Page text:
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Logo of bioldirectBioMed CentralBiomed Central Web Sitesearchsubmit a manuscriptregisterthis articleBiology DirectJournal Front Page
 
Biol Direct. 2012; 7: 36.
Published online Oct 25, 2012. doi:  10.1186/1745-6150-7-36
PMCID: PMC3500645
Distinct groups of repetitive families preserved in mammals correspond to different periods of regulatory innovations in vertebrates
Jerzy Jurka,corresponding author1 Weidong Bao,1 Kenji K Kojima,1 Oleksiy Kohany,1 and Matthew G Yurka1
1Genetic Information Research Institute, 1925 Landings Drive, Mountain View, CA, 94043, USA
corresponding authorCorresponding author.
Jerzy Jurka: jurka/at/girinst.org; Weidong Bao: weidong/at/girinst.org; Kenji K Kojima: kojima/at/girinst.org; Oleksiy Kohany: kohany/at/girinst.org; Matthew G Yurka: mattyurka/at/gmail.com
Received July 9, 2012; Accepted October 23, 2012.
Abstract
Background
Mammalian genomes are repositories of repetitive DNA sequences derived from transposable elements (TEs). Typically, TEs generate multiple, mostly inactive copies of themselves, commonly known as repetitive families or families of repeats. Recently, we proposed that families of TEs originate in small populations by genetic drift and that the origin of small subpopulations from larger populations can be fueled by biological innovations.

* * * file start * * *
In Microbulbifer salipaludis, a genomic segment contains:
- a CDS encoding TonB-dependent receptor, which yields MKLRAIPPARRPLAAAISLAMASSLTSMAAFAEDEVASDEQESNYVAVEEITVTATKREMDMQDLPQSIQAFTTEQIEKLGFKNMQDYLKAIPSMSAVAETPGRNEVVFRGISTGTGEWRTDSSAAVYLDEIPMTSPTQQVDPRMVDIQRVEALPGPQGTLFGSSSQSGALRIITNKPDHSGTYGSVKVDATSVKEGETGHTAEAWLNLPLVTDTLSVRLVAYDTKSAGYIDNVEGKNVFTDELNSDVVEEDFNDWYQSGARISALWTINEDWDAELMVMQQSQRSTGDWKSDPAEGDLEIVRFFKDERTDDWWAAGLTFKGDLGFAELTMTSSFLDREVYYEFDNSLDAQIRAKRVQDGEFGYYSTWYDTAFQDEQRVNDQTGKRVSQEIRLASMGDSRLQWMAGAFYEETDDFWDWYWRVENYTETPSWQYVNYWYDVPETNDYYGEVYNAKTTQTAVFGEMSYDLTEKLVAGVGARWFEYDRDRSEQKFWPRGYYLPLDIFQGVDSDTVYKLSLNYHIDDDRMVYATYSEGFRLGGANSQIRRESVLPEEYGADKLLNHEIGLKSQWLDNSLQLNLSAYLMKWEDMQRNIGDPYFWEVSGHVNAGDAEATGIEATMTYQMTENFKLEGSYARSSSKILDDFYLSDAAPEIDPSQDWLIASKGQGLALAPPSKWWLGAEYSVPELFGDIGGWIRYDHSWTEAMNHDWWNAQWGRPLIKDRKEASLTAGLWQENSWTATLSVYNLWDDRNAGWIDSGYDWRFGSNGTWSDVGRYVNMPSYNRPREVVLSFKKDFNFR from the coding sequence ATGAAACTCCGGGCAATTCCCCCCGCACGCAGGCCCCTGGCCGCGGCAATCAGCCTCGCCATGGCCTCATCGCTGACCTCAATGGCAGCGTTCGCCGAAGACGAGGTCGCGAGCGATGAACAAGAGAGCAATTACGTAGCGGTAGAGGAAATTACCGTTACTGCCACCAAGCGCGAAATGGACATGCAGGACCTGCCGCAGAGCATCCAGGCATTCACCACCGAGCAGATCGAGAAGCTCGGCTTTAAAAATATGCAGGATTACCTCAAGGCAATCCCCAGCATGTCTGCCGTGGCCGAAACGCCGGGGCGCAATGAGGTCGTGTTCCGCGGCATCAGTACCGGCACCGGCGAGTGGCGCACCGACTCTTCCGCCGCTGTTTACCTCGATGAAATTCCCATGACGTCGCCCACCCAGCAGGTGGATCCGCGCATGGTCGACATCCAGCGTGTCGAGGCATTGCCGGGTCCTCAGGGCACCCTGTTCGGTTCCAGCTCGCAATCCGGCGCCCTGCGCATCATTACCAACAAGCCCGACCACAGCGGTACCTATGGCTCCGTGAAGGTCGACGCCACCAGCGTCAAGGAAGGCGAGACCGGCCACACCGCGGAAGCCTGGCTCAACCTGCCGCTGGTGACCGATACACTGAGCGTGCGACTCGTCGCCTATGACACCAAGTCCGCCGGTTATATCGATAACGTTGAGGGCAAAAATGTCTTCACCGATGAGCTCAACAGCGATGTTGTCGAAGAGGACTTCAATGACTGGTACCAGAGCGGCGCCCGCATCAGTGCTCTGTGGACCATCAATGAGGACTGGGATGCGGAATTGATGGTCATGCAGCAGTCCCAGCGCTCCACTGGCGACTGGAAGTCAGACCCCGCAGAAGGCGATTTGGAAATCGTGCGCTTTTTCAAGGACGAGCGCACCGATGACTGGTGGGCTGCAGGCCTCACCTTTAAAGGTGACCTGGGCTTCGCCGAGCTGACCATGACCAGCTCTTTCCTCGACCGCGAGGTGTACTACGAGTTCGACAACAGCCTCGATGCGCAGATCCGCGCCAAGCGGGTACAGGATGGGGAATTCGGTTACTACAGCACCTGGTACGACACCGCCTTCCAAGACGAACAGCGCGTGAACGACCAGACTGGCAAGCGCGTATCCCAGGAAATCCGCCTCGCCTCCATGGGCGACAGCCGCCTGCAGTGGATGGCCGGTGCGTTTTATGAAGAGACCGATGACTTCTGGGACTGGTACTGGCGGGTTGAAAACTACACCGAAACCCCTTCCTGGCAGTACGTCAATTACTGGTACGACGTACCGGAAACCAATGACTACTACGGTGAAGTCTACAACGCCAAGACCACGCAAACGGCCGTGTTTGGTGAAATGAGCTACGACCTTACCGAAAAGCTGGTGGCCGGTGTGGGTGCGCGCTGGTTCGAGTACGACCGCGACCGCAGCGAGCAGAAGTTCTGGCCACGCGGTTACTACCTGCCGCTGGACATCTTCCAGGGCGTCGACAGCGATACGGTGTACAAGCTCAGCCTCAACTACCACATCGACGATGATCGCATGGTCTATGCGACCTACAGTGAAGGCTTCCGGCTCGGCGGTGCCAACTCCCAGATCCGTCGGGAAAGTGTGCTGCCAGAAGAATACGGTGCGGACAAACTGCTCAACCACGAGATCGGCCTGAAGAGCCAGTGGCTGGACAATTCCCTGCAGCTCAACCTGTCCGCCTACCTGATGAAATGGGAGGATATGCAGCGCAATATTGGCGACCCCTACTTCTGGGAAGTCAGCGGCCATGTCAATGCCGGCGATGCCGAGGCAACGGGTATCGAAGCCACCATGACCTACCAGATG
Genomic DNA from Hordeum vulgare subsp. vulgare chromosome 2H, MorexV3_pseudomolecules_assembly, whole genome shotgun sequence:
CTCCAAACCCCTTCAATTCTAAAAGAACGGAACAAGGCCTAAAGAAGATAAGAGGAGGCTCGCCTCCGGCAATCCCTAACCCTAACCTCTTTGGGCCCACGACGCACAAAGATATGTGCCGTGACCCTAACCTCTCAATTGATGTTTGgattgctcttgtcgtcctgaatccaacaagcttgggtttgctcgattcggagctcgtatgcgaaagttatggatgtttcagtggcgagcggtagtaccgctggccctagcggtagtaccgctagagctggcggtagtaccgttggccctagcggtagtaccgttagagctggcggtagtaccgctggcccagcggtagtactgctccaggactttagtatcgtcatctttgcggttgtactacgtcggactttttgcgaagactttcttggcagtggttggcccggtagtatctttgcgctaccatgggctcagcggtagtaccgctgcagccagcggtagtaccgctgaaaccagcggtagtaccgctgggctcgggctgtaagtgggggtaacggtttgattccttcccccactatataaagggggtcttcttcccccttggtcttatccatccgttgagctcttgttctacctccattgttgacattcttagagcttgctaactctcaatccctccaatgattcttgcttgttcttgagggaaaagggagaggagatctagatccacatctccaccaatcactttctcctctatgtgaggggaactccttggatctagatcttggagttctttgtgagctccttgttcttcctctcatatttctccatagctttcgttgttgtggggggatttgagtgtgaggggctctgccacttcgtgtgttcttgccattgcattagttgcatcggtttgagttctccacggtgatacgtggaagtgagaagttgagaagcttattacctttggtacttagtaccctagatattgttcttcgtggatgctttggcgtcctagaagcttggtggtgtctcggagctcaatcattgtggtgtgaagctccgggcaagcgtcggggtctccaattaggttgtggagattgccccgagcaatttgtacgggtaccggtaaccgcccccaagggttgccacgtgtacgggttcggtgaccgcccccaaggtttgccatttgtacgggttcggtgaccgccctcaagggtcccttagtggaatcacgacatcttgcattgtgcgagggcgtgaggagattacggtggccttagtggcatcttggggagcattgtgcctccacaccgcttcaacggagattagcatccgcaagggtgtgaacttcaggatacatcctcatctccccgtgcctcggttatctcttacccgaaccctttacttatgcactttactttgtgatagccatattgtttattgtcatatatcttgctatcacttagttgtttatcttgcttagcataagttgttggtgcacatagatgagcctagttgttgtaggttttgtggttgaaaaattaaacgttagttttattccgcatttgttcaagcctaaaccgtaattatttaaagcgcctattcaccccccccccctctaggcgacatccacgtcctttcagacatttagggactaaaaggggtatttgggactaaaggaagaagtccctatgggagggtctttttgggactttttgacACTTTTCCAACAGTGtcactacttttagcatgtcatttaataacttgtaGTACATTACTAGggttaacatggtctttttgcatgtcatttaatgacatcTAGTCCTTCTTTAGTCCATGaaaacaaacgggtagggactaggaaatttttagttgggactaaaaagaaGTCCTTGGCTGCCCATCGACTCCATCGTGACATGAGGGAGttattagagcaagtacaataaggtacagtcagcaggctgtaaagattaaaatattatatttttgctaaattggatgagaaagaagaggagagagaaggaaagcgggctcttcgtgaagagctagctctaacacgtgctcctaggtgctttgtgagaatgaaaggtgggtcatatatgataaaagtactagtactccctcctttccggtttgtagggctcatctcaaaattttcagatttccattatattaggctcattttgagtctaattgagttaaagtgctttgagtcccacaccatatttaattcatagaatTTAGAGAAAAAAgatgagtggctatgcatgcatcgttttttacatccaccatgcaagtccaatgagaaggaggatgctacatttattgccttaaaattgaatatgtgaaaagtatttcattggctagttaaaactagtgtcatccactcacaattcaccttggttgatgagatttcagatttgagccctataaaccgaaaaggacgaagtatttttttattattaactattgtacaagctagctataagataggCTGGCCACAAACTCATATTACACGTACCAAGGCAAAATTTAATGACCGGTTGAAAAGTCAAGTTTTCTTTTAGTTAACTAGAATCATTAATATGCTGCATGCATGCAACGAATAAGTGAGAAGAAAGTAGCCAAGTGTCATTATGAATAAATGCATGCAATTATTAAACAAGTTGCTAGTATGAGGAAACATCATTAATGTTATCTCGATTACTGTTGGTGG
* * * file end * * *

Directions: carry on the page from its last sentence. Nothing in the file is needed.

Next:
Results
We report three distinct groups of repetitive families preserved in the human genome that expanded and declined during the three previously described periods of regulatory innovations in vertebrate genomes. The first group originated prior to the evolutionary separation of the mammalian and bird lineages and the second one during subsequent diversification of the mammalian lineages prior to the origin of eutherian lineages. The third group of families is primate-specific.
Conclusions
The observed correlation implies a relationship between regulatory innovations and the origin of repetitive families. Consistent with our previous hypothesis, it is proposed that regulatory innovations fueled the origin of new subpopulations in which new repetitive families became fixed by genetic drift.
Reviewers
Eugene Koonin, I. King Jordan, Jürgen Brosius.
Keywords: Transposable elements, Conserved repeats, Genetic drift, Evolution
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